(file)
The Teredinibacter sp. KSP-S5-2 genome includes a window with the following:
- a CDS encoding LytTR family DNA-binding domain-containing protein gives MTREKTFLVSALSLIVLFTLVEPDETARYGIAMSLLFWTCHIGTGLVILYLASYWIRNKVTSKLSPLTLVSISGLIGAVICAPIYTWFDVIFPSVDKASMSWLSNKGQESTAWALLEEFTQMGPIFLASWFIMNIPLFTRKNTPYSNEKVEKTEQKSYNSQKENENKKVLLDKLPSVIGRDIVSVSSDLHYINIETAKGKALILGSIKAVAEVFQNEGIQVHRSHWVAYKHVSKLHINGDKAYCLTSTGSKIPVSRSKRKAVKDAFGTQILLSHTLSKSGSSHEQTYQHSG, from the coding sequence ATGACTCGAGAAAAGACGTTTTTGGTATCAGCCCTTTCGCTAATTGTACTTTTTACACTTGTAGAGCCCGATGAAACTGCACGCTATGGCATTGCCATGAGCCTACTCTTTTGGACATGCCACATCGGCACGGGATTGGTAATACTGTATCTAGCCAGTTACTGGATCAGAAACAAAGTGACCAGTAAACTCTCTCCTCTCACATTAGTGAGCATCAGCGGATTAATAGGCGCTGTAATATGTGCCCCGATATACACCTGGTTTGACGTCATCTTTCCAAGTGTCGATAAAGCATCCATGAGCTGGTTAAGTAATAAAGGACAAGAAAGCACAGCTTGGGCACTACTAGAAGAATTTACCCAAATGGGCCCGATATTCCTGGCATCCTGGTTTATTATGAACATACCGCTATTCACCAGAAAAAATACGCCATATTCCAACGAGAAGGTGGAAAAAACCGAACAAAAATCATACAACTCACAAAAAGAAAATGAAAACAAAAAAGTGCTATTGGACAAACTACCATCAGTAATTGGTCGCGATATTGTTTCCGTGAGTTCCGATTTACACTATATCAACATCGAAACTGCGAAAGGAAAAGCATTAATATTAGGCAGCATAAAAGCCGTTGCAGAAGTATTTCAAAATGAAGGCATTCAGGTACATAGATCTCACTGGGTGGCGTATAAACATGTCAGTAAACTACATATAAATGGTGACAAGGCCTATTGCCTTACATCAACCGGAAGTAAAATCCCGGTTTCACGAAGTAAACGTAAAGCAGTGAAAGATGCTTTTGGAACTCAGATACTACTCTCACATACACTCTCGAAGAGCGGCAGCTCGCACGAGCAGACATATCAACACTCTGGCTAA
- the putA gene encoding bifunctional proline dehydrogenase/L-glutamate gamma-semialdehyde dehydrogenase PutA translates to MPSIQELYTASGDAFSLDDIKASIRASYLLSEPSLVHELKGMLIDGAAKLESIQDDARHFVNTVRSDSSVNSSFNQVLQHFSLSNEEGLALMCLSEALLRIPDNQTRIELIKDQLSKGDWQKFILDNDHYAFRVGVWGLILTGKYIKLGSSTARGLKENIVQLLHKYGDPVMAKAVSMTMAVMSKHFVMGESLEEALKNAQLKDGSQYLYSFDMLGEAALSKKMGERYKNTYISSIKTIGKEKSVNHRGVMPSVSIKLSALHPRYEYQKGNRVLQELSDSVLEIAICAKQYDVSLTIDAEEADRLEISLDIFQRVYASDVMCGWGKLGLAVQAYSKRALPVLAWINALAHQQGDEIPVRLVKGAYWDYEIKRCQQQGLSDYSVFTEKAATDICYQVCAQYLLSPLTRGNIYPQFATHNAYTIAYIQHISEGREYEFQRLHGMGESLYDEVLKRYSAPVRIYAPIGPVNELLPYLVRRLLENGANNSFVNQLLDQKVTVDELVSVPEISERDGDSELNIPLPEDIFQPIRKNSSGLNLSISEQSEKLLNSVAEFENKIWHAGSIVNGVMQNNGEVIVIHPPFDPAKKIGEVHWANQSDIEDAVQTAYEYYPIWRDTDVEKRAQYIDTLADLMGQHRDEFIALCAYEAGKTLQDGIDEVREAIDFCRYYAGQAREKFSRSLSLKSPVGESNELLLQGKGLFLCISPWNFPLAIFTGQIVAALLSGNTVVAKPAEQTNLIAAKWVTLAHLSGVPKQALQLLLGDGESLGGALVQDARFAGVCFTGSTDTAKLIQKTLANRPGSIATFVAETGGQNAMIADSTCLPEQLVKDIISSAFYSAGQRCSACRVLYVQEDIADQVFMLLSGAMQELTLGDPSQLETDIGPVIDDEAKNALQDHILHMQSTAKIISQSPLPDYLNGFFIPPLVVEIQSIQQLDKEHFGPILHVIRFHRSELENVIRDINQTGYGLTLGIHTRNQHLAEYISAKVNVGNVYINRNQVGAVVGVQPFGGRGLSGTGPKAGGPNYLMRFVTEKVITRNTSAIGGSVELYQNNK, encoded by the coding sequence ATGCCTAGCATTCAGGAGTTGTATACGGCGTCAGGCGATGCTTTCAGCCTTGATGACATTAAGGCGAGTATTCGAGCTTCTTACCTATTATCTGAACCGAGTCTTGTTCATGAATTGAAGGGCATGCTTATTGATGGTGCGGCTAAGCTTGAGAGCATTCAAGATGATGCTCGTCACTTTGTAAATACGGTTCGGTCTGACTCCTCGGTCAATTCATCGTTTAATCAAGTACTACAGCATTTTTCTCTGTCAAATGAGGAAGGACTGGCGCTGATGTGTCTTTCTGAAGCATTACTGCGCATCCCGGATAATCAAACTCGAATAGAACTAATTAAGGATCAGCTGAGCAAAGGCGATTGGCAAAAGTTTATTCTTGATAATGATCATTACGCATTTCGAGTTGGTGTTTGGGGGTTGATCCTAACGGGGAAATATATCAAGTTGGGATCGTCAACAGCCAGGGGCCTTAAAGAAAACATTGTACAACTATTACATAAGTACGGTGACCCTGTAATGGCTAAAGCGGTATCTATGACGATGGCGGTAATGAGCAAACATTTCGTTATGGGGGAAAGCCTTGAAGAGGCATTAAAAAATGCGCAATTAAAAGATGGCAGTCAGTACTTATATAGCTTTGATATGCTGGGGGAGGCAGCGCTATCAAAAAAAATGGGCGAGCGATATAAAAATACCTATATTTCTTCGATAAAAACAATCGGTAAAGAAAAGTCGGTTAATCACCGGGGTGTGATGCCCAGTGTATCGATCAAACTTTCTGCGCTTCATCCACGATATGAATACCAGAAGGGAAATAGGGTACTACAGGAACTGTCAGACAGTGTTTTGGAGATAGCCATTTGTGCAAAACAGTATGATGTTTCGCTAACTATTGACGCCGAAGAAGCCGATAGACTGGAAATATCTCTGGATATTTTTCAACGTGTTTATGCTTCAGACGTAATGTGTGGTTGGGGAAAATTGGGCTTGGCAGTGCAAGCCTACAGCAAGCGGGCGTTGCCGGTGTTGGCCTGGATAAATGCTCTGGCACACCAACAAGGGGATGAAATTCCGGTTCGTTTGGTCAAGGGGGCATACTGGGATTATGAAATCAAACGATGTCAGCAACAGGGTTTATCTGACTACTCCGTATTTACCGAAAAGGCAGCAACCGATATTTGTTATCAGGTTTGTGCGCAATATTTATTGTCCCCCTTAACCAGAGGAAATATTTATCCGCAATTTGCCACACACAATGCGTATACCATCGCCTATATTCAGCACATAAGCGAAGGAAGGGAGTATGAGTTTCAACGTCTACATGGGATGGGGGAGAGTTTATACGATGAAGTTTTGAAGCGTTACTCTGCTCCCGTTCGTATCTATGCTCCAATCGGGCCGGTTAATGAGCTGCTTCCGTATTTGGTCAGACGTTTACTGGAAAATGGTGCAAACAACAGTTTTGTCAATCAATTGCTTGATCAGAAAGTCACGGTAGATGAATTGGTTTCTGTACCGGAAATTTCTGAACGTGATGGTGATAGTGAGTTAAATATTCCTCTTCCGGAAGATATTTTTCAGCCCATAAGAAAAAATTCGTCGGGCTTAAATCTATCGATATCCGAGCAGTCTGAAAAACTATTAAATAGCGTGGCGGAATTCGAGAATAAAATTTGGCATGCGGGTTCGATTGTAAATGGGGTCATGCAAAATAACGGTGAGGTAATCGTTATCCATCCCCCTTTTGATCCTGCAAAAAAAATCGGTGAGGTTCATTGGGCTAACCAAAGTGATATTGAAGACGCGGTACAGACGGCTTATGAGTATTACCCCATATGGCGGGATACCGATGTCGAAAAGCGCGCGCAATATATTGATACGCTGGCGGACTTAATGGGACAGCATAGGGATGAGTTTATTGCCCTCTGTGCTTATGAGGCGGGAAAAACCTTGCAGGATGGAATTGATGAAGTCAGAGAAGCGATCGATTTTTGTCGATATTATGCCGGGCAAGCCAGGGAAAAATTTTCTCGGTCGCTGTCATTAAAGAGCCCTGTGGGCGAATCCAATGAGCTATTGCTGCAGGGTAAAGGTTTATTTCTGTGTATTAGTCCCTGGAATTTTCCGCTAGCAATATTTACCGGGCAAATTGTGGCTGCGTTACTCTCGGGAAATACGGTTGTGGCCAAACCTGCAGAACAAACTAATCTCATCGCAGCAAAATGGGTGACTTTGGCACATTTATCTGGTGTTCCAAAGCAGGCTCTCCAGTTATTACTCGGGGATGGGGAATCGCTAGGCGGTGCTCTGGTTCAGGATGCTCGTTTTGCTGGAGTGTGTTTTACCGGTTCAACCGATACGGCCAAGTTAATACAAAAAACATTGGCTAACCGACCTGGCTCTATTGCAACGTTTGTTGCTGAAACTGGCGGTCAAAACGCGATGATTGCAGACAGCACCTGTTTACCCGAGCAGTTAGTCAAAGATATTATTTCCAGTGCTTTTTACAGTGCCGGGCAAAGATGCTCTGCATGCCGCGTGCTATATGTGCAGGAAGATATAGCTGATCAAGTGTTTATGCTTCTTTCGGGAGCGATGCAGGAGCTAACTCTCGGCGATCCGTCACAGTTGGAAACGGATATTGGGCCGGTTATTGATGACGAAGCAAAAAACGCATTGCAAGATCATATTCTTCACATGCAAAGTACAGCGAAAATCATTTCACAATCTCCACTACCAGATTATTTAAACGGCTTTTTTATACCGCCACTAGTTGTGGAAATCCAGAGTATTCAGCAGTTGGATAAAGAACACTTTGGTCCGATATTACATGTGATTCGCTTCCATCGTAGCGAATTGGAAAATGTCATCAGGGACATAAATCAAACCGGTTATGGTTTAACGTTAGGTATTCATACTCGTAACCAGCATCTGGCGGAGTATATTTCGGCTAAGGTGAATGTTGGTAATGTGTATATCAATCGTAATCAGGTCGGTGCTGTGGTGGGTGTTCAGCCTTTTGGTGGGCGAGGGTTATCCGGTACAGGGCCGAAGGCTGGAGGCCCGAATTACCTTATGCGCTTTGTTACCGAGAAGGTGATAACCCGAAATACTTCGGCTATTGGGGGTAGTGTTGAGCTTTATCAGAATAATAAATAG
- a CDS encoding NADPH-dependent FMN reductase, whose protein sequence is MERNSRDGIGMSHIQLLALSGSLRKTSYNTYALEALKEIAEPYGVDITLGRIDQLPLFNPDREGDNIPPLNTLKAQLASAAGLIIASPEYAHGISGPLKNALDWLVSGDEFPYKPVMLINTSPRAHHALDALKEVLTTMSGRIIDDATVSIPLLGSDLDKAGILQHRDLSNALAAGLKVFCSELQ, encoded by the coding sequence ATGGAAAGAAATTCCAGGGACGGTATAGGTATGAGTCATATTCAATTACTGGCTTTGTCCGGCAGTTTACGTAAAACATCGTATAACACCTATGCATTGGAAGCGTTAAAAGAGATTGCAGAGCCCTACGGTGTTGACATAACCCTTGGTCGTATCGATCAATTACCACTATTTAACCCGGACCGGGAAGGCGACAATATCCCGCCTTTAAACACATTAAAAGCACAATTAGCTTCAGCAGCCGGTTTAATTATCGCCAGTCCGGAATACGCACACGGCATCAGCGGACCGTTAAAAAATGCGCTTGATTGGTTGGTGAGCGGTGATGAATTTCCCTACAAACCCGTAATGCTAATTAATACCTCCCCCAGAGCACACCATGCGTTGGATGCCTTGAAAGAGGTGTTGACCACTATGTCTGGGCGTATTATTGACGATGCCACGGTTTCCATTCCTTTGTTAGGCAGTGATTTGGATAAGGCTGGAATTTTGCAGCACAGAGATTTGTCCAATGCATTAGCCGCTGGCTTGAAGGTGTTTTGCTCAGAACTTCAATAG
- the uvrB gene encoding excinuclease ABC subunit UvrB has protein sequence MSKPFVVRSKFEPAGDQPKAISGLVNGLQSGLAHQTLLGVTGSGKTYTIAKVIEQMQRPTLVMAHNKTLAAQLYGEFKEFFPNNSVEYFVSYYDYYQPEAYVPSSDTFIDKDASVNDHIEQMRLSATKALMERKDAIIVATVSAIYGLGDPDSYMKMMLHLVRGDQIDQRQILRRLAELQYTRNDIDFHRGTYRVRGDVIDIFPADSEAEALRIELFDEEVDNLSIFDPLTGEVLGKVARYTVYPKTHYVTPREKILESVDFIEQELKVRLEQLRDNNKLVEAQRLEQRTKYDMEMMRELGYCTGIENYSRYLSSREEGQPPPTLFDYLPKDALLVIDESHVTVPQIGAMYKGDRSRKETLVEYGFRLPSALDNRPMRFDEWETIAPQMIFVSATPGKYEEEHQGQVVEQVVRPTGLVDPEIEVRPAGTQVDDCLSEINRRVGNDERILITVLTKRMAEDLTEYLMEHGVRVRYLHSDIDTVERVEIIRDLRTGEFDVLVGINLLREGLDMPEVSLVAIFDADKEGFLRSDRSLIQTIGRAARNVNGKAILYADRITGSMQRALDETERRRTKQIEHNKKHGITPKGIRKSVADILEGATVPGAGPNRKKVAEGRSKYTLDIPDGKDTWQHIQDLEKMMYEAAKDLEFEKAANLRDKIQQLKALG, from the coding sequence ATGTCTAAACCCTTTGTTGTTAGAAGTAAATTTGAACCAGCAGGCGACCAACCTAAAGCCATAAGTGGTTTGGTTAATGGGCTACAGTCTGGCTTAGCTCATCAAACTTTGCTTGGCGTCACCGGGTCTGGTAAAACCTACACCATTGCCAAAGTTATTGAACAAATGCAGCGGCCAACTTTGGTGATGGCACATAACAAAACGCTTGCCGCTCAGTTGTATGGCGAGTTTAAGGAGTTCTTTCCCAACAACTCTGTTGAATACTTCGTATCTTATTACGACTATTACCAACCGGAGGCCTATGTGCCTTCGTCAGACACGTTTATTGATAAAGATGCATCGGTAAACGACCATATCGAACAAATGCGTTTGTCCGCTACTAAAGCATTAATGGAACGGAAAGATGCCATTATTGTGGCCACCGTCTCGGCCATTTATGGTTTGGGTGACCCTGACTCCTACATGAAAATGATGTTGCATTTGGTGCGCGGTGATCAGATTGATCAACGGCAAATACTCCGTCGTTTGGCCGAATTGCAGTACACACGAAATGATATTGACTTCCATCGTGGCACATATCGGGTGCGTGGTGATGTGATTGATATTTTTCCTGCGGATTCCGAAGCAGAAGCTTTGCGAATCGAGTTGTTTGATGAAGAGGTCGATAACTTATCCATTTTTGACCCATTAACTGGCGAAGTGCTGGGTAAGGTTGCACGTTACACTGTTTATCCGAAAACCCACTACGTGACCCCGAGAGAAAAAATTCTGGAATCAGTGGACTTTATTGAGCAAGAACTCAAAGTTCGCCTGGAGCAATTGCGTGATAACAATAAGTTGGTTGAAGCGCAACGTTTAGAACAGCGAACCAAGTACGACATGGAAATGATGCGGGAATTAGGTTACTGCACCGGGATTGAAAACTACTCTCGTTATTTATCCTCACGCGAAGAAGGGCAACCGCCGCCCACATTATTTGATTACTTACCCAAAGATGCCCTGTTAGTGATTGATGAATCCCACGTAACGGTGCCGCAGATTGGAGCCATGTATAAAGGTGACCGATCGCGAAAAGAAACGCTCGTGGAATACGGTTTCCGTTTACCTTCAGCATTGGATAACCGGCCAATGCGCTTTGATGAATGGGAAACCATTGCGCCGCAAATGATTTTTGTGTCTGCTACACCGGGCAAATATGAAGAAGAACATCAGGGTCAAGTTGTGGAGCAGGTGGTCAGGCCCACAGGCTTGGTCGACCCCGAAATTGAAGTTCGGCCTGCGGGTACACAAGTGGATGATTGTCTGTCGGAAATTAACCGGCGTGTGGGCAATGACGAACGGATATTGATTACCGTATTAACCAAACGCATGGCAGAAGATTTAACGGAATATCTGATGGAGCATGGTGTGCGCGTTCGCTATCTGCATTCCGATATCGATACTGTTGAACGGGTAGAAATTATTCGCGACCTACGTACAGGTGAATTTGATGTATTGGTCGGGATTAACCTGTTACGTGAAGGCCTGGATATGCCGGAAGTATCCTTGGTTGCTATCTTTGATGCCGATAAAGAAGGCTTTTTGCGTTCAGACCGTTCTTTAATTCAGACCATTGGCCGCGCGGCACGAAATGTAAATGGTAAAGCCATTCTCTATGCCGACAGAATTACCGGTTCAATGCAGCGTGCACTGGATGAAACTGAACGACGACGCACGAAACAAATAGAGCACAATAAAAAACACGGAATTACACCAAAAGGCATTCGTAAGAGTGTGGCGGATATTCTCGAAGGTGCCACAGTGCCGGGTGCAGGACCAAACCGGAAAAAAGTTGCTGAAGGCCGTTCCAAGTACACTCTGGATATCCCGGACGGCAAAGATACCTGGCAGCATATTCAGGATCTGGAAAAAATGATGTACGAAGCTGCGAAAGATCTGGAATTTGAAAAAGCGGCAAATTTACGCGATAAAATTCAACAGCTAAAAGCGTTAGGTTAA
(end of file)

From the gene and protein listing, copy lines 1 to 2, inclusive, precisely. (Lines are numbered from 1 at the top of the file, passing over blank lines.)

The Teredinibacter sp. KSP-S5-2 genome includes a window with the following:
- a CDS encoding LytTR family DNA-binding domain-containing protein gives MTREKTFLVSALSLIVLFTLVEPDETARYGIAMSLLFWTCHIGTGLVILYLASYWIRNKVTSKLSPLTLVSISGLIGAVICAPIYTWFDVIFPSVDKASMSWLSNKGQESTAWALLEEFTQMGPIFLASWFIMNIPLFTRKNTPYSNEKVEKTEQKSYNSQKENENKKVLLDKLPSVIGRDIVSVSSDLHYINIETAKGKALILGSIKAVAEVFQNEGIQVHRSHWVAYKHVSKLHINGDKAYCLTSTGSKIPVSRSKRKAVKDAFGTQILLSHTLSKSGSSHEQTYQHSG, from the coding sequence ATGACTCGAGAAAAGACGTTTTTGGTATCAGCCCTTTCGCTAATTGTACTTTTTACACTTGTAGAGCCCGATGAAACTGCACGCTATGGCATTGCCATGAGCCTACTCTTTTGGACATGCCACATCGGCACGGGATTGGTAATACTGTATCTAGCCAGTTACTGGATCAGAAACAAAGTGACCAGTAAACTCTCTCCTCTCACATTAGTGAGCATCAGCGGATTAATAGGCGCTGTAATATGTGCCCCGATATACACCTGGTTTGACGTCATCTTTCCAAGTGTCGATAAAGCATCCATGAGCTGGTTAAGTAATAAAGGACAAGAAAGCACAGCTTGGGCACTACTAGAAGAATTTACCCAAATGGGCCCGATATTCCTGGCATCCTGGTTTATTATGAACATACCGCTATTCACCAGAAAAAATACGCCATATTCCAACGAGAAGGTGGAAAAAACCGAACAAAAATCATACAACTCACAAAAAGAAAATGAAAACAAAAAAGTGCTATTGGACAAACTACCATCAGTAATTGGTCGCGATATTGTTTCCGTGAGTTCCGATTTACACTATATCAACATCGAAACTGCGAAAGGAAAAGCATTAATATTAGGCAGCATAAAAGCCGTTGCAGAAGTATTTCAAAATGAAGGCATTCAGGTACATAGATCTCACTGGGTGGCGTATAAACATGTCAGTAAACTACATATAAATGGTGACAAGGCCTATTGCCTTACATCAACCGGAAGTAAAATCCCGGTTTCACGAAGTAAACGTAAAGCAGTGAAAGATGCTTTTGGAACTCAGATACTACTCTCACATACACTCTCGAAGAGCGGCAGCTCGCACGAGCAGACATATCAACACTCTGGCTAA